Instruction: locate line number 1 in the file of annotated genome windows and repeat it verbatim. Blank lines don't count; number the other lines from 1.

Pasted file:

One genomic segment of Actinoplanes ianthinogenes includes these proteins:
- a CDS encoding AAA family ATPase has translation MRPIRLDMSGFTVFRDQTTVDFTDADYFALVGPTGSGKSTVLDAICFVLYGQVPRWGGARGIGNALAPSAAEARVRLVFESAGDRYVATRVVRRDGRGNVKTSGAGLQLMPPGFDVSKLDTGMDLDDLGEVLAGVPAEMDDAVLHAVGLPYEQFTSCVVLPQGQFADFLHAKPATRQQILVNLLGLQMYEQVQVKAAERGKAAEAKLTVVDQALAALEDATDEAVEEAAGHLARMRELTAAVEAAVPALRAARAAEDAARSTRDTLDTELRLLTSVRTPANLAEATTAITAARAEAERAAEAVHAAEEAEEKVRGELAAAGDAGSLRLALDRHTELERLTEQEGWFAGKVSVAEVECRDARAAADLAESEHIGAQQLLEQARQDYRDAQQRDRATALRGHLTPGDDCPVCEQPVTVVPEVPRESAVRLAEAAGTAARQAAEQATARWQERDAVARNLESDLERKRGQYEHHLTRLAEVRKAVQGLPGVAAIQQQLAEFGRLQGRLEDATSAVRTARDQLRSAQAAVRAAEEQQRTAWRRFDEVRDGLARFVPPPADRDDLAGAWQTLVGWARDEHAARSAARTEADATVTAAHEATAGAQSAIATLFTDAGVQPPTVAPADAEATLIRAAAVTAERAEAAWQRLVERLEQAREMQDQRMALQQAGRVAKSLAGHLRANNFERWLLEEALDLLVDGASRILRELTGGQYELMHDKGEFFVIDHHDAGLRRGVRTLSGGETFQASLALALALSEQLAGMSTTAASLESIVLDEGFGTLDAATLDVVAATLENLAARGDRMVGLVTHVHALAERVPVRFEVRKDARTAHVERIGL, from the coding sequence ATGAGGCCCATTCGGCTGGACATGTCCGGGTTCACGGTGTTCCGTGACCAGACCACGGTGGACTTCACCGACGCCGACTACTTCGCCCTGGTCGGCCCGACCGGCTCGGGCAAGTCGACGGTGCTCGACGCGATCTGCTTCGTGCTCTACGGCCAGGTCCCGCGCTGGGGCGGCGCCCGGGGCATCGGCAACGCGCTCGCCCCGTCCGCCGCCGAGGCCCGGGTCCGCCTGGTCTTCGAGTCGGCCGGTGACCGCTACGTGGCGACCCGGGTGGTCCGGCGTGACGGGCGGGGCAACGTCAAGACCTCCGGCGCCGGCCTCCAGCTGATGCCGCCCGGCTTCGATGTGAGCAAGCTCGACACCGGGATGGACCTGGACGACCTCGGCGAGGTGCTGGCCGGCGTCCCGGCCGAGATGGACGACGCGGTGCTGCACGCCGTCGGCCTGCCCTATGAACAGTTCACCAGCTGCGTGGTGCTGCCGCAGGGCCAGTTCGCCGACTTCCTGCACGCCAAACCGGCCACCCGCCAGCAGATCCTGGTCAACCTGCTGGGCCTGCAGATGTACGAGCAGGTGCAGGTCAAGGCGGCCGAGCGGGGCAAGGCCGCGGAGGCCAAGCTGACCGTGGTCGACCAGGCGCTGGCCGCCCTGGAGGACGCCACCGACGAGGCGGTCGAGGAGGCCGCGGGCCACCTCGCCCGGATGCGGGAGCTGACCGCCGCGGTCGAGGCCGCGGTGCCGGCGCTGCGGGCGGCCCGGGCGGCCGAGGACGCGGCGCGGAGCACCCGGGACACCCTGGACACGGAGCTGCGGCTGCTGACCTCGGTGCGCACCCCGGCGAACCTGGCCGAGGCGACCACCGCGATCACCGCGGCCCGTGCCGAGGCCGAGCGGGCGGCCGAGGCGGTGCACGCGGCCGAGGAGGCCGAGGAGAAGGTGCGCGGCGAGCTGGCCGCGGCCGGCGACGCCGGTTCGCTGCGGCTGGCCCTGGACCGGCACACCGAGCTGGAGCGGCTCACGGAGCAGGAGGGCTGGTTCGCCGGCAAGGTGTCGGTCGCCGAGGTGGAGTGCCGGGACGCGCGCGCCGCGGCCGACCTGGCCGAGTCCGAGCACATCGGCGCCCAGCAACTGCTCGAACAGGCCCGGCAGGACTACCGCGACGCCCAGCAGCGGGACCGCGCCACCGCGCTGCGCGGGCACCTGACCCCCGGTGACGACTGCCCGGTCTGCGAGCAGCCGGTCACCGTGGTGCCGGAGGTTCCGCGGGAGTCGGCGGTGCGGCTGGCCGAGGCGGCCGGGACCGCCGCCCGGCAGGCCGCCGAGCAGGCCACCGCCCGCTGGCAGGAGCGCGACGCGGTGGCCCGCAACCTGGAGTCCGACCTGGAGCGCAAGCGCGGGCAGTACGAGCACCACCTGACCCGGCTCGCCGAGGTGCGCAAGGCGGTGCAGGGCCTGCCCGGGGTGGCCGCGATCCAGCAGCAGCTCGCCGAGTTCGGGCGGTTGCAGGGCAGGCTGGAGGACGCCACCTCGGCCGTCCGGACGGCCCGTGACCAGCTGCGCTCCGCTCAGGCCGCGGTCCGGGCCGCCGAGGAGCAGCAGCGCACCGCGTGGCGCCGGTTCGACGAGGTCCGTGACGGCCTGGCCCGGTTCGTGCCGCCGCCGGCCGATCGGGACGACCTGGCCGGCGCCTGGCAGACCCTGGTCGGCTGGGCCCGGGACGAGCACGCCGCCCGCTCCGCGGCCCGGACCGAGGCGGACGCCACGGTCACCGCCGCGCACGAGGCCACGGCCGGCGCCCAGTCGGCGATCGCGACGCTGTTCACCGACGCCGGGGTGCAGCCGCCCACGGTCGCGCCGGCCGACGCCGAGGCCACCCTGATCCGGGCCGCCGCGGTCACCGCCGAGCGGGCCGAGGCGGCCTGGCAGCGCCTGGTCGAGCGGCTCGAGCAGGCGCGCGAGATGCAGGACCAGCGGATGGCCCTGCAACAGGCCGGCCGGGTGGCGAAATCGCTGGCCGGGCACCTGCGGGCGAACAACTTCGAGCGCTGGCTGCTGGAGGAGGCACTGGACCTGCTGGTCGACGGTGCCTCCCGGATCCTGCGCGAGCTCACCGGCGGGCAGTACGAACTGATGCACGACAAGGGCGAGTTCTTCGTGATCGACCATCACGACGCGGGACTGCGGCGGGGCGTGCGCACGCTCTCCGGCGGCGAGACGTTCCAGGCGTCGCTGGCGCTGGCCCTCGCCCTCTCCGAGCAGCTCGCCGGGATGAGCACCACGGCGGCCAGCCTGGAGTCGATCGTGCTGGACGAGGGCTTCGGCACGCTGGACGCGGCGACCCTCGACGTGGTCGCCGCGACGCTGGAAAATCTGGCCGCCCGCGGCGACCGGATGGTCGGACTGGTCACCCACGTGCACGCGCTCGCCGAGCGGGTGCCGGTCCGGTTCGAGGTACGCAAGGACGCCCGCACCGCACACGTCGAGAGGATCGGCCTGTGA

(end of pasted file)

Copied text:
One genomic segment of Actinoplanes ianthinogenes includes these proteins: